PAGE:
Audit & Research


Audit is a process where we compare our day-to-day work against known information or standards, obtain information about how our performance compares, make changes to our work policies or procedures and then re-compare our performance at a later date to see how we are doing. Audits are usually done across the whole PICU, are anonymised and they do not test untried medicines, devices or procedures, therefore they usually do not require Consent to take part (see below).

Glasgow's PICU takes part in a regular, daily audit programme called PICANet which compares our performance and practice with that of 32 other PICUs across the UK and Ireland. It also provides a useful overview of the patterns and severity of critical illness among the children of the UK and Ireland. PICANet also conducts yearly surveys of parent and child satisfaction with PICU. PICANet produces a full report and a Scottish report every two years. You can download the latest report here.

We also take part in the Scottish Patient Safety Programme, which aims to reduce adverses events like hospital-acquired infections in Intensive Care Patients. The results of this audit are displayed on the noticeboard beside the main entrance to PICU.

In addition to these national audits, we have many small internal Quality Improvement projects going on at any one time to try and improve particular aspects of our practice. If you have an idea for such a project based upon your experience in PICU then we would be happy to hear from you.

Our major long-term internal audit project at the moment is our Quality Dashboard. This is looking at the patterns of certain common complications associated with PICU (we call these complications "morbidities"). It has been in progress since 2014 and we are now entering the second phase of the project where we are testing ways of reducing some of these morbidities.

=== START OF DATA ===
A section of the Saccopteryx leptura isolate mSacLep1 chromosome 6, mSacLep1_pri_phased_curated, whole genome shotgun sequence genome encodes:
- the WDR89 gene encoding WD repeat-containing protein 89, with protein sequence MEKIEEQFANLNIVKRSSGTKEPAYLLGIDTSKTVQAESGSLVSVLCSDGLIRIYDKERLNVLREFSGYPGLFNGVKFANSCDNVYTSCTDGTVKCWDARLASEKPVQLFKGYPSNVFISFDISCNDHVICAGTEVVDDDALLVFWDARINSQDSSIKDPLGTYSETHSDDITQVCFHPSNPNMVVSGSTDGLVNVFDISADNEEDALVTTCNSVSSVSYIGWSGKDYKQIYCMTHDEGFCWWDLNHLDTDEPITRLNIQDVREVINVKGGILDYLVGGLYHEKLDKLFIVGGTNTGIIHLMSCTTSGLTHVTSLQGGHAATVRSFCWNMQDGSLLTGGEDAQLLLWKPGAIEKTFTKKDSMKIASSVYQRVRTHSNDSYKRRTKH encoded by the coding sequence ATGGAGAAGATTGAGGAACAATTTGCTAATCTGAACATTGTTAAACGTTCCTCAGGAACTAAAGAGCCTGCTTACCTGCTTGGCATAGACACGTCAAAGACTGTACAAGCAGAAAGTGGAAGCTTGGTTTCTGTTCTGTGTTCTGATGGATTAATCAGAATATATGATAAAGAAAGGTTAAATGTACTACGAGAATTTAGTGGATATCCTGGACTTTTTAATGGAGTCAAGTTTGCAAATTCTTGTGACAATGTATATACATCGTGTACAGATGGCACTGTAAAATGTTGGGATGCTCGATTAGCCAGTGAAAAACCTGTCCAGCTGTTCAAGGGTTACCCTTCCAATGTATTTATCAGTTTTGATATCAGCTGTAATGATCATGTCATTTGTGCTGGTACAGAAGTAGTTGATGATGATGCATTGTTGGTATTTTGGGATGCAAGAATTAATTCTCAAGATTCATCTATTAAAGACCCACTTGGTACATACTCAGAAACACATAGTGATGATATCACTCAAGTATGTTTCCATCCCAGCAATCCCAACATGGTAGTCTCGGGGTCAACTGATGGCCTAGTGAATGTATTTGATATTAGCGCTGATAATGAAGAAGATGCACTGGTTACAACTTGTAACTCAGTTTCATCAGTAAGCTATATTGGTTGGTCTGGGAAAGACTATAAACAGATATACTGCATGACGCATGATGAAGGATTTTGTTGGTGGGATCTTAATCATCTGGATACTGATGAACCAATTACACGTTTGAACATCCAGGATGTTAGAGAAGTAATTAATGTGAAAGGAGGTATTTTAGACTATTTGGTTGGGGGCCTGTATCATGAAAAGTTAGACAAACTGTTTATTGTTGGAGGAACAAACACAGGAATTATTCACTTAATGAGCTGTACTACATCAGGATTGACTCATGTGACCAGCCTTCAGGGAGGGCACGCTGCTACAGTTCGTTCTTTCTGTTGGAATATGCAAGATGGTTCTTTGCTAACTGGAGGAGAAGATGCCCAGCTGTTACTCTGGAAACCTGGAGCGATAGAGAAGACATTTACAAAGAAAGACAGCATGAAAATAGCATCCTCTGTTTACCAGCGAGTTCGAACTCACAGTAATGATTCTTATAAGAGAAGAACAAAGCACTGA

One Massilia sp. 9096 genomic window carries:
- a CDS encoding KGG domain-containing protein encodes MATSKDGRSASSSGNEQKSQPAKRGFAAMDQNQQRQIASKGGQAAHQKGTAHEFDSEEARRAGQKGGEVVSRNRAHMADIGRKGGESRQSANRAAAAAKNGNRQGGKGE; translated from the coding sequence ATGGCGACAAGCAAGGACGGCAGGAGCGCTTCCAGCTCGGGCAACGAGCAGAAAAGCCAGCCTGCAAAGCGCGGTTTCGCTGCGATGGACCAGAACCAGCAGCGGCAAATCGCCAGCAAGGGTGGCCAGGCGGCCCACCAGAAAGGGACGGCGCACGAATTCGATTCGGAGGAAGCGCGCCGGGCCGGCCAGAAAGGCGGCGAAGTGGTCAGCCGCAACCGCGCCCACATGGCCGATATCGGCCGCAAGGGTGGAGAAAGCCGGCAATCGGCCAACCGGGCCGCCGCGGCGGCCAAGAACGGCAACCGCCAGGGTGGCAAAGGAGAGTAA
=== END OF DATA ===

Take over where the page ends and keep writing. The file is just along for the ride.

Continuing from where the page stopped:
Research is a process where we identify and define a problem (known as a "hypothesis") and then we use an appropriate strategy to find out more information and gather new, previously unknown knowledge about that hypothesis.

In the grand schemes of the NHS and global medicine, Paediatric Intensive Care Medicine is quite a small, specialised field that treats small numbers of very unwell children with complicated and varied diseases. This makes it very challenging to do big, powerful research studies into the diseases we treat, the medicines and machines that we use to treat them, and potential new diseases and complications.

Because of this we rely heavily on what is known as "multicentre" or collaborative audit and research, where a large number of PICUs work together on studies to get a sufficiently powerful large number of patients. PICU is currently involved in several such projects, and you can read details about some of them here. If the PICU team think your child's condition is appropriate for him or her to be included in one of these studies then one of the doctors or the Research Nurse will approach you with some information to read about the study, then give you time to think of any questions that you might want to ask.

We are extremely grateful for your participation as doing so will help future generations of critically ill children. If you are happy for your child to take part, then we will ask you (and your child, if they are capable) to give permission before we do anything further. We call this process "Consent". You are not obliged to Consent to take part, and after giving Consent you are free to change your mind and withdraw Consent at any time.